4. How your (or someone else’s) relationship with a horse affects its behavior.
This is closely related to #3 and this one is a biggy.
If the relationship between the horse and handler is strained the horse won’t be able to relax. Like the energy issue, I can’t always tell immediately what it is that is affecting the horse’s demeanor, but it usually becomes apparent. Sometimes the behavior is extreme. For instance, I recently was in a barn where I was massaging one horse and another was undergoing red light/infrared light therapy. Things were calm and the horses were well behaved and relaxed. A new person (and a regular in this barn) walked in. The horse receiving the light therapy set back and did everything in its power to swing its body away from the person who walked in the barn. The reaction was so dramatic that everyone paid attention and reconsidered how they viewed the person who walked in.
The reaction doesn’t have to be that dramatic for the horse to tell me its relationship with a handler is strained. For example, in that same situation the horse I was massaging did not respond quite so obviously. However, there still was a reaction. The horse tensed up and its attention immediately shifted from me to the person in who had just walked in the barn. It did not relax until the person left the barn.
It’s not just tense relationships that are clear during a body work session. I’ve also observed horses who, despite enjoying their massage and being perfectly happy with what I was doing, have no eyes for anyone but their handlers. For all they care, I can do jumping jacks behind them — I’m immaterial; it’s their handlers they love (these are my favorite relationships to observe, by the way).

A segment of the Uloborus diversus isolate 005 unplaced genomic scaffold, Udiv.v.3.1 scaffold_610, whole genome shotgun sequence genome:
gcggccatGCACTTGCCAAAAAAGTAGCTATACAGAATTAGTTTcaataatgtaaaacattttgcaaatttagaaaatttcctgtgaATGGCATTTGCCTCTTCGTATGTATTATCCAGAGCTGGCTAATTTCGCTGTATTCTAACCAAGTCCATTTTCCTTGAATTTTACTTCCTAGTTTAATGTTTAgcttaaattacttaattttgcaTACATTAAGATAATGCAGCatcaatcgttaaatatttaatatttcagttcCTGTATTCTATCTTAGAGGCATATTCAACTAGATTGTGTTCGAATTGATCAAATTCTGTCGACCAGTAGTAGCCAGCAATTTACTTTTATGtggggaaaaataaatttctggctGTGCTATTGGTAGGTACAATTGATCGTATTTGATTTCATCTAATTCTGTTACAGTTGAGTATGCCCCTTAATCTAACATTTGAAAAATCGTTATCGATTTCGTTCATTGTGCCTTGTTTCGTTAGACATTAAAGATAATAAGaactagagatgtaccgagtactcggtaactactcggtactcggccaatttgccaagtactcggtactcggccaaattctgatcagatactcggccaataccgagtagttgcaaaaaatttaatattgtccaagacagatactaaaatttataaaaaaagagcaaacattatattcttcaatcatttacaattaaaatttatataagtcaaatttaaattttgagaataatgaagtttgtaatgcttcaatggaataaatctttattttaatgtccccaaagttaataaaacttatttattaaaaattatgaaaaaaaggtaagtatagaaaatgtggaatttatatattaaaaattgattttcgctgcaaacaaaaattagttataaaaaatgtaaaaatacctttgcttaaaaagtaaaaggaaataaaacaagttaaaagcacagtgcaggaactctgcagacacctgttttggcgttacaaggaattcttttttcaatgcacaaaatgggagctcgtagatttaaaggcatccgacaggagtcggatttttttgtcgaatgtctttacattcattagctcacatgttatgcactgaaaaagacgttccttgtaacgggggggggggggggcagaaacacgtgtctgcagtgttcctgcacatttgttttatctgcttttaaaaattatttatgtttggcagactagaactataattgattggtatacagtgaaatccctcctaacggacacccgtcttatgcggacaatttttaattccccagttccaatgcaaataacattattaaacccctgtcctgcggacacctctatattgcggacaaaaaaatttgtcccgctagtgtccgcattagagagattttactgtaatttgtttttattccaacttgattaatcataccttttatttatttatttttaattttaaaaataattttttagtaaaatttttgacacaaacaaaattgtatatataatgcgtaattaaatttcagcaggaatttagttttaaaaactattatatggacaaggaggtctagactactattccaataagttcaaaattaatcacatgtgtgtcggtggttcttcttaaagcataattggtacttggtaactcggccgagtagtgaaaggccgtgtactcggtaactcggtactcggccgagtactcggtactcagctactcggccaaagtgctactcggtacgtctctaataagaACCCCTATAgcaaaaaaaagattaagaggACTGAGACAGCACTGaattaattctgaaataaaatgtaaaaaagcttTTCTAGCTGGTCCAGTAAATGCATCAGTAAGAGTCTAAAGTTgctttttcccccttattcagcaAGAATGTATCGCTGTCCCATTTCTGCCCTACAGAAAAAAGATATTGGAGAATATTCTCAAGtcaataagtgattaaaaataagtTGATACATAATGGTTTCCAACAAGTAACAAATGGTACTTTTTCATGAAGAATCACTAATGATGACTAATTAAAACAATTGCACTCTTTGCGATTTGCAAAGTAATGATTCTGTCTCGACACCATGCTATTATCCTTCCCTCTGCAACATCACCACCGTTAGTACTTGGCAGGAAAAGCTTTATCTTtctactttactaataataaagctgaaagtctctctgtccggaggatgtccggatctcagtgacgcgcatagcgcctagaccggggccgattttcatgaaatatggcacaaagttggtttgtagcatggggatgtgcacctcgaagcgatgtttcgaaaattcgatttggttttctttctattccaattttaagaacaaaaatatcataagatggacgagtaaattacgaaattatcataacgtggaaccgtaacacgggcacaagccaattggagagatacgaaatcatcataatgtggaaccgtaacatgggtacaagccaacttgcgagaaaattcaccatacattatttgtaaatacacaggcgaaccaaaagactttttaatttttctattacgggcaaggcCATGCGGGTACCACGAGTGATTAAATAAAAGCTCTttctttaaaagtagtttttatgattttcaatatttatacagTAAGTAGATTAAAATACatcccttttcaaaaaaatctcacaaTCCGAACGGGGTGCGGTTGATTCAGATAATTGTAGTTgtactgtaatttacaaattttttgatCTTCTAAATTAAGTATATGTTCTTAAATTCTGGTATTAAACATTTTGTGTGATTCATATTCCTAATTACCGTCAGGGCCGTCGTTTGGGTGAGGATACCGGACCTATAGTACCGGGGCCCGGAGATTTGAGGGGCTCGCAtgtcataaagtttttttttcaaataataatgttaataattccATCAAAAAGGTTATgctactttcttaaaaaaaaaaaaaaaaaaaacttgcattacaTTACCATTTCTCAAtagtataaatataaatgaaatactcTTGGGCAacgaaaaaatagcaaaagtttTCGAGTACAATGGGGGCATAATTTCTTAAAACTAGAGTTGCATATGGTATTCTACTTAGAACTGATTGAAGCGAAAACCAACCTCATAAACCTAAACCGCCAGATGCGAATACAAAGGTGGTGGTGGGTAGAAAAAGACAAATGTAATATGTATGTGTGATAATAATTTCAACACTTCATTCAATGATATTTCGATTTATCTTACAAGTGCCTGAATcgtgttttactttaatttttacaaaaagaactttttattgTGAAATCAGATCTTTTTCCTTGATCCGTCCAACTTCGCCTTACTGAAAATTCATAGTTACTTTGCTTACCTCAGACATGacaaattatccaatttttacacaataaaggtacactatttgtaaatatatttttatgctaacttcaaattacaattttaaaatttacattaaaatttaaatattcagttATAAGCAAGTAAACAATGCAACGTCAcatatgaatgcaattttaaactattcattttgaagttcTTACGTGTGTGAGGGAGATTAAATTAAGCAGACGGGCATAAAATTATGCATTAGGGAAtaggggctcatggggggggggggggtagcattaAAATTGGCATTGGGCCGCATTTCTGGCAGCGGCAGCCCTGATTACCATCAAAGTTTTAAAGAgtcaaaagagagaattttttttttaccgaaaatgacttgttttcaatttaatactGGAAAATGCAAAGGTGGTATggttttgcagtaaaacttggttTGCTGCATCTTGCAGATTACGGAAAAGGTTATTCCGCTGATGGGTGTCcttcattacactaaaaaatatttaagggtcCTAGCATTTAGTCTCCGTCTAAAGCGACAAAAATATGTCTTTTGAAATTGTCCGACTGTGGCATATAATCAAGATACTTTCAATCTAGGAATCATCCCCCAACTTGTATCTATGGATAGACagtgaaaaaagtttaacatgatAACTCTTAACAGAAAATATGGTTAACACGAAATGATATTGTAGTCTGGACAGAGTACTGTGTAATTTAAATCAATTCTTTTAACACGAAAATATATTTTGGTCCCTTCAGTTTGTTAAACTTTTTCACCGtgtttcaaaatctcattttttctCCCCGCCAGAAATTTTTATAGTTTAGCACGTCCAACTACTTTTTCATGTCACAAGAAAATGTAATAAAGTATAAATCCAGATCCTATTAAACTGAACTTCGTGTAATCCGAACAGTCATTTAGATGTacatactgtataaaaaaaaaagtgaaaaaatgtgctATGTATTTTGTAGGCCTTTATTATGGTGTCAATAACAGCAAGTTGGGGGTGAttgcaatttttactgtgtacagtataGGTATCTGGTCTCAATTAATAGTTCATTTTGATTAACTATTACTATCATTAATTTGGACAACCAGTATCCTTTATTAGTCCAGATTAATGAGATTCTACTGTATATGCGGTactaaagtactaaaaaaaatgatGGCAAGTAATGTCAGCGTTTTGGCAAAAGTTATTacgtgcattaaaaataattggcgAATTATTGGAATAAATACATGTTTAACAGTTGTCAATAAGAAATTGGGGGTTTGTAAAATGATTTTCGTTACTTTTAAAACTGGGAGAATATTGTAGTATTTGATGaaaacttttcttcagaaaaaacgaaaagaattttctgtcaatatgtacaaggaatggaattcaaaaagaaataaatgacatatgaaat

5. The types of tack used on a horse and how it fits.
Now, this is not all-encompassing. I can’t tell you if you ride in a Circle Y or a Martin or if you ride in a Stubben or an Albion. I’m not a dentist, so I can’t tell you what type of bit you use. But I likely can tell if you ride your horse with a tie down or a standing martingale and how tightly you have its head tied down. I can tell you if you tighten up your cinch too tightly and/or quickly. There are tell-tale signs in your horse’s muscle development, fascia and (sometimes) scar tissue development that let me know if you — or someone in the horse’s past — has misused tack or training aids. For instance, horses whose heads are tied down often have tension and/or over-muscling in the cervical rhomboid, splenius and trapezoid — especially around C3 and C4. Or horses who have had girths over-tightened will often have scar tissue under the skin where the girth has pinched.
6. How you ride your horse.
Okay, I may not be able to tell exactly how you ride your horse, but I generally get a pretty good idea if you ride your horse in frame or not. And I definitely can tell if you ride your horse hollowed out with its head held up. From a massage therapist’s point of view, the sore lumbar and tension along the entire longissimus dorsi (long back muscle) let me know that there’s something going on and the horse likely isn’t rounding out its back. Even without touching your horse, seeing poor muscle development along the topline and the upside down muscling of the neck will let me know that your horse isn’t using its core.
7. Whether or not you’ve done your homework.
For clients who I see more than once, I often assign “homework” in order to help with a horse’s body issues. It might be something as simple as carrot stretches (pretty much everyone gets this homework) or backing or hill work. These exercises are designed to help increase mobility or build muscle or any number of things to help out the horse. When I come back, I know pretty much right away whether or not an owners has followed through with their assignments. For example, if a horse isn’t familiar with what do to when asked to stand and reach back for a treat (traditional carrot stretch), I know the handler hasn’t worked on that. If there’s not change in the horse’s range of motion when I stretch its legs, I know handlers haven’t worked on this.
Horses truly are master communicators, and this becomes especially obvious when I lay my hands on their bodies for extended amounts of time. What would your horse tell me?